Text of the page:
Posts Tagged ‘Stefan Zweig’

Zweig Lovers Night

February 18, 2013

Valentine’s Day is a day that all sensible people dread. Being sensible, you know that it is ridiculous to get het up about whether or not you will receive a card, flowers, or candlelit dinner, and yet it’s almost impossible not to find yourself desperately wanting all of the above and feeling disproportionately let-down when they don’t quite materialise.

Keen to come up with a plan to avoid this perennial disappointment, I hastened to book tickets to Pushkin Press‘s ‘Zweig Lovers Night’ at the Austrian Cultural Centre. Here was a rare opportunity to do something enjoyable, thought-provoking and un-naf on Valentine’s Day. Surely I wouldn’t care about the lack of candlelit dinner or bunch of flowers with a feast of Stefan Zweig on the horizon.

The evening came around. The husband gave me a very thoughtful writerly card and together we hurried into a grand Knightsbridge house, excited to listen to Amanda Hopkinson, Ali Smith and Antony Beevor talk about why they love Stefan Zweig.

It was fascinating to hear a little of these different writers’ personal connections with his writing. Amanda Hopkinson talked about the editions she’d inherited from her mother, who had met the man himself. These very special books were autographed in Zweig’s signature violet ink, but she had been forced to sell them in order to pay the gas bill during a particularly tough time. Ali Smith talked about the magnetism of Zweig’s prose and read a passage from Fantastic Night, brilliantly capturing the rhythm of Anthea Bell’s translation. (Anthea Bell was there too, quietly approving of the proceedings.) Antony Beevor talked about Zweig as a writer of tremendous empathy and – of course – placed his writing in the context of historical events.

These writers were here as readers, and as they read aloud bits of Zweig’s writing, it was easy to remember why the rest of us readers were Zweig lovers too.

When I read Beware of Pity it felt like being put under a spell. The writing is incredibly intense, unbelievably gripping, forcing you to feel the narrator’s every thought. I felt transplanted inside Hofmiller’s head, into a world of elastic time, where a moment can stretch out into an eternity of pain – such as when he asks Edith to dance – or when a whole lifetime can be condensed into what feels like minutes – like when the Doctor tells him Kekesfalva’s story.

In Beware of Pity Zweig tells the story of Hofmiller – a young army officer who is posted to a small town at the beginning of the twentieth century. Soon he is invited to dinner at Kekesfalva Castle, the home of the richest man in the district, where Hofmiller is enchanted by the grandeur:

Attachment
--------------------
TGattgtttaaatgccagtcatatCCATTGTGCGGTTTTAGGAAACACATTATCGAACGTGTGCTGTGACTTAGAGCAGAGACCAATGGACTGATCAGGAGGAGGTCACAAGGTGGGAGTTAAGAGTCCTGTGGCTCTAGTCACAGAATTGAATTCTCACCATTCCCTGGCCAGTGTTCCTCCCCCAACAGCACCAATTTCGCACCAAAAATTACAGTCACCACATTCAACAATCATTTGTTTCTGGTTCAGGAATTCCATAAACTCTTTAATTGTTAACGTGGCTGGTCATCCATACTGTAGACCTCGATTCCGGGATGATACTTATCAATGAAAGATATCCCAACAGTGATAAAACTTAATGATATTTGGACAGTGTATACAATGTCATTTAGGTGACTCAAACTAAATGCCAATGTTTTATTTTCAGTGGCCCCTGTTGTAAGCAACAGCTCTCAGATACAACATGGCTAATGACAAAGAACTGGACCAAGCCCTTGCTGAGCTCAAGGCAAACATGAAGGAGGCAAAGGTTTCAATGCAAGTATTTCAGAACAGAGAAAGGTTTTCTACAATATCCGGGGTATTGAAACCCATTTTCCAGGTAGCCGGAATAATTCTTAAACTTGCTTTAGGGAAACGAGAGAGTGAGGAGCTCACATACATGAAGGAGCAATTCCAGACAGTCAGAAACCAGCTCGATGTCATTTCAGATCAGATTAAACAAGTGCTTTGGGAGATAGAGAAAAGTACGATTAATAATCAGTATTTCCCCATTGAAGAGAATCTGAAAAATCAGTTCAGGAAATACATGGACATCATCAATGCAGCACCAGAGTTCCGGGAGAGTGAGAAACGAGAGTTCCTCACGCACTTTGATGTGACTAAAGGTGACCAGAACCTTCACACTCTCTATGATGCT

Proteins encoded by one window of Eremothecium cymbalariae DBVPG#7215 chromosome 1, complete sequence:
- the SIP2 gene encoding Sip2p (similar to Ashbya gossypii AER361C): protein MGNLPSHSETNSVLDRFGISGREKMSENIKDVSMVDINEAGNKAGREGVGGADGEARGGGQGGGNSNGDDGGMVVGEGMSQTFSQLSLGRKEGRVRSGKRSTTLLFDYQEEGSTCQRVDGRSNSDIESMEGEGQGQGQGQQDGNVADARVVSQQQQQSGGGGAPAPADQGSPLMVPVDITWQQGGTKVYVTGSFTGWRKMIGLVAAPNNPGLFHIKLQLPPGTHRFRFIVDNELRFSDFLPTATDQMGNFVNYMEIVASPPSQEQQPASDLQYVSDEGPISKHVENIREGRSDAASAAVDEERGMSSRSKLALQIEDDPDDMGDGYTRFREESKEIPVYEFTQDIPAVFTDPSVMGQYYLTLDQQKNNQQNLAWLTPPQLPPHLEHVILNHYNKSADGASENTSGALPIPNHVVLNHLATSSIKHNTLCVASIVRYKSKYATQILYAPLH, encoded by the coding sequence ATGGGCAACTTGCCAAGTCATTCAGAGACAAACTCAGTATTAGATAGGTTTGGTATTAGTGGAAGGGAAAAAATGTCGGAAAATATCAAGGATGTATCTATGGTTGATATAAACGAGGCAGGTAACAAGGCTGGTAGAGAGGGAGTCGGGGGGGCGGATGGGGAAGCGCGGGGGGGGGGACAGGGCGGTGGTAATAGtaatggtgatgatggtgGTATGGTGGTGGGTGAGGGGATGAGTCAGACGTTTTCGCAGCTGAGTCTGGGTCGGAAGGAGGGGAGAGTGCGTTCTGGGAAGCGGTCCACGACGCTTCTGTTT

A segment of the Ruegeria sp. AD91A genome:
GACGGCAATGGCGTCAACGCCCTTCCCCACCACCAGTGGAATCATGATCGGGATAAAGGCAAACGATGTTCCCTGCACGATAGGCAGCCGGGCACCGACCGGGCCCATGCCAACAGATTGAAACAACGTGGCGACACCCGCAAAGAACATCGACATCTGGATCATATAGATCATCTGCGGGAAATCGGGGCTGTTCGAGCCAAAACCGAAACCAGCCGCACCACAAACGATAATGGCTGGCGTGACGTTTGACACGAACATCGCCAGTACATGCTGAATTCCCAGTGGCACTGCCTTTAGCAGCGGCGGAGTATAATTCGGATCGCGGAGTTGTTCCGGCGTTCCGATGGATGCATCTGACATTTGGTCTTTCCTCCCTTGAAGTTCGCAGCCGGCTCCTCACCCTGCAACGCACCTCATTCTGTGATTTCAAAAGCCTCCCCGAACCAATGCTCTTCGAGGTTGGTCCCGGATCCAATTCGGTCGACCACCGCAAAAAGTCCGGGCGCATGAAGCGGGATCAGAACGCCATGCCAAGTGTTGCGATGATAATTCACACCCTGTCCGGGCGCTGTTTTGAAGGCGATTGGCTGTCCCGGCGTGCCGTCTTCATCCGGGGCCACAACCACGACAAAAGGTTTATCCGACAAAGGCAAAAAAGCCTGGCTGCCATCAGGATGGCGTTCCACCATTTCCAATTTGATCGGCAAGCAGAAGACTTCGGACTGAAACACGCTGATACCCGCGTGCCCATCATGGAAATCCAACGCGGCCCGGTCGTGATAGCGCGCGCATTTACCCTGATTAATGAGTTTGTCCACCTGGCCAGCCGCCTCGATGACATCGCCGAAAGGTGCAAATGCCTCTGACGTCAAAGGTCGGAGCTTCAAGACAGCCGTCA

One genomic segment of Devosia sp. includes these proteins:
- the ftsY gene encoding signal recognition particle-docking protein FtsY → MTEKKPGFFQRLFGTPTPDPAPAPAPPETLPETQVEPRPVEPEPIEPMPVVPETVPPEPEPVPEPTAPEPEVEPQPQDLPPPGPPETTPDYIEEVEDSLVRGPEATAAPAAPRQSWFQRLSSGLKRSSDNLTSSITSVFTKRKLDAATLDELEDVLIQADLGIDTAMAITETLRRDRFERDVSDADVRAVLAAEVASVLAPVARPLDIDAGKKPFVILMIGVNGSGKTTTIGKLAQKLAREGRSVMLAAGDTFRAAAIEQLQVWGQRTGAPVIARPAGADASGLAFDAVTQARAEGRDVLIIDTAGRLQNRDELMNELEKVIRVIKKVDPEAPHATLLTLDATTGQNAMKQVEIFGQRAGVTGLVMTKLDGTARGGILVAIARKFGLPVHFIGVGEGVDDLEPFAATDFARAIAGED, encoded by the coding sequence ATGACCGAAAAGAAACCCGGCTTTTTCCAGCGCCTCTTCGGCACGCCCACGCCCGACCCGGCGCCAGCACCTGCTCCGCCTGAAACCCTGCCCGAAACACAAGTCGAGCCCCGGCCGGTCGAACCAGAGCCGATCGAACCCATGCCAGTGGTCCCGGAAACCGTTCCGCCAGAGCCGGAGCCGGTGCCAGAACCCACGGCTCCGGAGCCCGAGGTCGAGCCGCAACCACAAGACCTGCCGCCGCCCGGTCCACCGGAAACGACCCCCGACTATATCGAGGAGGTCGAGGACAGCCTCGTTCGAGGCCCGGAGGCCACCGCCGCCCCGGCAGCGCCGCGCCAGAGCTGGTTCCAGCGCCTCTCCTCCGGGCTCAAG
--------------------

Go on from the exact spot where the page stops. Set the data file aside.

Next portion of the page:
It does me good to eat at such an elegantly laid table in so bright and sparkling a room, with liveried servants behind me and the finest dishes in front of me … I have never eaten so well, or even dreamt that anyone could eat so well, so lavishly, could taste such delicacies.

After dinner, there is dancing, by which time Hofmiller is utterly intoxicated:

I hardly know what I am doing, I would like to embrace everyone, say something heartfelt, grateful to them all, I feel so light, so elated, so blissfully young. I whirl from partner to partner, I talk and laugh and dance, and never notice the time, carried away by the torrent of my pleasure.

Then he realises ‘to my alarm’ that he has been so caught up in the evening that he has rudely forgotten to ask the host’s daughter to dance. He searches her out and asks her, but:

Something terrible happens next. She had been leaning slightly forward, but now she flinches abruptly back as if avoiding a blow. At the same time the blood rushes into her pale cheeks, the lips that were half open just now are pressed hard together, and only her eyes keep staring at me with an expression of horror such as I have never seen in my life before … Suddenly she bursts into sobs, a wild, elemental sound like a stifled scream.

Hofmiller discovers that she is lame. He meant to be polite, but instead he has insulted and upset her.

This is his first encounter with the Kekesfalvas, but certainly not the last. Hofmiller’s feeling of pity towards the girl and her father embroils him in their lives … The drama plays out and he becomes more and more of a coward until eventually the First World War breaks out, in which he fights with seeming heroism. As Antony Beevor said on the night, it is a tremendous exploration of the gulf between moral cowardice and physical courage.

I don’t know anyone who hasn’t been completely gripped by Beware of Pity, sucked into Hofmiller’s head and bewitched by Zweig’s spell of a novel. So I was surprised to find this scathing article from an old London Review of Books about Stefan Zweig by Michael Hofman, best known as a translator of Joseph Roth, another celebrated writer of Vienna. Hofman says Zweig is a ‘uniquely dreary and clothy sprog of the electric 1880s’, the ‘Pepsi of Austrian writing’.